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Cichlids: It pays to be a homebody

07.03.2023: Neolamprologus pulcher (N. pulcher) is a species of cichlid found on rocky coasts in East Africa. They are one of only a handful of highly social fish species in the world. Instead of dispersing, they often prefer to stay at home. A research team from the Konrad Lorenz Institute of Ethology at the University of Veterinary Medicine, Vienna, has now investigated the reasons for this unusual social behaviour – and thus complements scientific theories explanations for the evolution of complex sociality in fishes. The long-term study has just been published in the top journal "Science Advances".

Extreme pressure from predators has previously been seen by scientists as the main reason for the unusual social behavior of N. pulcher: This is because a fish that wants to leave its home range is likely to be eaten. So it pays to stay at home.

Only particularly strong and fit individuals in good condition can overcome these “ecological constraints” (the name of the corresponding well-known theory). Weaker animals, however, are forced to guard the home and have very little room for self-realization “under their parents´ fins” - the chance of having their own offspring is thus extremely low.

First such long-term study on the cichlid species N. pulcher.

To confirm this common hypothesis, however, measurements of actual reproductive success have been lacking until now. In the world's first long-term study of this kind, a research team from Vetmeduni therefore examined N. pulcher under natural conditions. First author Arne Jungwirth of the Konrad Lorenz Institute of Ethology at the Vetmeduni said: "We measured the lifespan, reproductive success and social status of nearly 500 tagged fish over a period of up to five years.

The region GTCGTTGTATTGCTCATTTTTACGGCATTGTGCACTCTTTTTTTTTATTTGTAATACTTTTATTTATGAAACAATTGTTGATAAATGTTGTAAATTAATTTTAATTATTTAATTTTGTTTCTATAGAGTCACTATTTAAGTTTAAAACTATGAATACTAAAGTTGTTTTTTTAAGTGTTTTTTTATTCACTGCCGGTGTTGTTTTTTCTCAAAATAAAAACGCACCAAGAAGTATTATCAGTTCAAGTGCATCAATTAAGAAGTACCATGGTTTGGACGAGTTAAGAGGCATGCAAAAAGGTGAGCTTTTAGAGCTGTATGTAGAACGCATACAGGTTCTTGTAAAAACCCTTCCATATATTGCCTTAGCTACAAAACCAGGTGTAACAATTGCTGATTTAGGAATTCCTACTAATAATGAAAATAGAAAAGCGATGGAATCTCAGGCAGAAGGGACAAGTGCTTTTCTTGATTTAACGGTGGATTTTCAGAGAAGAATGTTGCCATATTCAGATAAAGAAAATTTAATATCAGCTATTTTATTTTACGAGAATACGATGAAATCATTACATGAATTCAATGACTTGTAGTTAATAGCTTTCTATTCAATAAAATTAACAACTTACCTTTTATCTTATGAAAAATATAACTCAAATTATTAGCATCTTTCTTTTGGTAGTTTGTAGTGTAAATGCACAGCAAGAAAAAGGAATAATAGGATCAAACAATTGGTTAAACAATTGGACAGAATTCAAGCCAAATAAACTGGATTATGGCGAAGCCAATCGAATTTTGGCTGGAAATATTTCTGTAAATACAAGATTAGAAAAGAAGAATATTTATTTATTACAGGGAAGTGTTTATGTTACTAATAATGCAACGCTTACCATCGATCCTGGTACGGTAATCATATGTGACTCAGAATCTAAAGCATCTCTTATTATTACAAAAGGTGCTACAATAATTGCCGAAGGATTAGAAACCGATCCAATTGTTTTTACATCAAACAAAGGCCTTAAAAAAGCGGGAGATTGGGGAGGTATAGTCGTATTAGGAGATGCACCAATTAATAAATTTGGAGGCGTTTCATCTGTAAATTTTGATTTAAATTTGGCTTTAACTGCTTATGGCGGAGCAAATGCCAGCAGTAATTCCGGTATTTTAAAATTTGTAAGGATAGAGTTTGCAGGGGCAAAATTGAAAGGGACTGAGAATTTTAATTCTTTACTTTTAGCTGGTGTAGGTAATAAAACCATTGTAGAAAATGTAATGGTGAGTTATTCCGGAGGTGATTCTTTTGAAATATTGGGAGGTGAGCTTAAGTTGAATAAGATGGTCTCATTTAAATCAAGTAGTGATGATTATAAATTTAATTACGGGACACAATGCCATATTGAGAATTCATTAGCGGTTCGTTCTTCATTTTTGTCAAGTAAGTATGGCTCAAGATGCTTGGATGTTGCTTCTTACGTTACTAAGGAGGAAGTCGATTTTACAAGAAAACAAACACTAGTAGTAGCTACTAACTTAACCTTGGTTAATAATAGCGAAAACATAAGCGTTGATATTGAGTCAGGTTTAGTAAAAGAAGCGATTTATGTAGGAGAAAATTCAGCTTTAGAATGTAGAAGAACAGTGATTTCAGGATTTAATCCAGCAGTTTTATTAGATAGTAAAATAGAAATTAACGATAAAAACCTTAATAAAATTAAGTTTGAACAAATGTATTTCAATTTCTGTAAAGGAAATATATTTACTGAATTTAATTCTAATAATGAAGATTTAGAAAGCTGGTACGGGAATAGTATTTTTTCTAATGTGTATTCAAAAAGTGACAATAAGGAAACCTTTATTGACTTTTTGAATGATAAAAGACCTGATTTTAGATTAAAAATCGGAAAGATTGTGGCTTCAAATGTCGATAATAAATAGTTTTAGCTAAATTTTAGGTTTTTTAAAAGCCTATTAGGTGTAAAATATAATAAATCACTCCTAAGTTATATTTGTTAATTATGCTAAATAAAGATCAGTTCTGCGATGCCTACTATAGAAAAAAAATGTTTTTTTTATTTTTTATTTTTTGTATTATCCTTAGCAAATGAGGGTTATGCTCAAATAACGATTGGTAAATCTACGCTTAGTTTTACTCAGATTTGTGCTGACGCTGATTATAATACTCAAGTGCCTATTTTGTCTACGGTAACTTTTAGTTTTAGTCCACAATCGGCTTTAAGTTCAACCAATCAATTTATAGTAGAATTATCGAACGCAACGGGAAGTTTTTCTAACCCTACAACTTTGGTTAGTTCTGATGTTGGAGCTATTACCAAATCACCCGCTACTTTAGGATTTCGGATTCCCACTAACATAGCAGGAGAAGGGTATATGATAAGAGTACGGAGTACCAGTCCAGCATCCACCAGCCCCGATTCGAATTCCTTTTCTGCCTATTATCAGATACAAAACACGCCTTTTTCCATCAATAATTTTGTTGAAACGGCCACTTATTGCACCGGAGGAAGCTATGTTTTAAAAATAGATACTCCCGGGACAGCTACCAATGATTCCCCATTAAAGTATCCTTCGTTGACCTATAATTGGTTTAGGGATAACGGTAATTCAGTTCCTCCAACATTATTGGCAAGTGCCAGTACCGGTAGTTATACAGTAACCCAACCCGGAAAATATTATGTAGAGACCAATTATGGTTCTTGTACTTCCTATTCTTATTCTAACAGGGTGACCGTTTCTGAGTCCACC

Both sexes benefit from sedentariness

It turned out that both sexes benefit from staying at home, as survival probability and reproductive success increase. This is not consistent with the predictions of "ecological constraints," but rather with another classic theory - the benefits of sedentariness (benefits of philopatry).

"That both sexes benefit equally from sedentariness is surprising in that they differ both in dispersal behavior - males move around more - and in other aspects of their life history strategies. Females, for example, grow more slowly and to a smaller maximum size, but then live much longer," says Arne Jungwirth.

Polygyny with consequences: Males fight more and therefore have to relocate

According to Arne Jungwirth, the scientists found the following explanation for the fact that males have to move more often: "Competition between males prevents them from settling down more often than females - male cichlids fight more because there are fewer territories for them: There is only about one breeding male for every two breeding females, because the species practices polygyny."         


Photos of Neolamprologus pulcher (N. pulcher), all taken by Arne Jungwirth/Vetmeduni

The article "Philopatry yields higher fitness than dispersal in a cooperative breeder with sex-specific life history trajectories" by Arne Jungwirth, Markus Zöttl, Danielle Bonfils, Dario Josi, Joachim G. Frommen, and Michael Taborsky was published in Science Advances.

Scientific article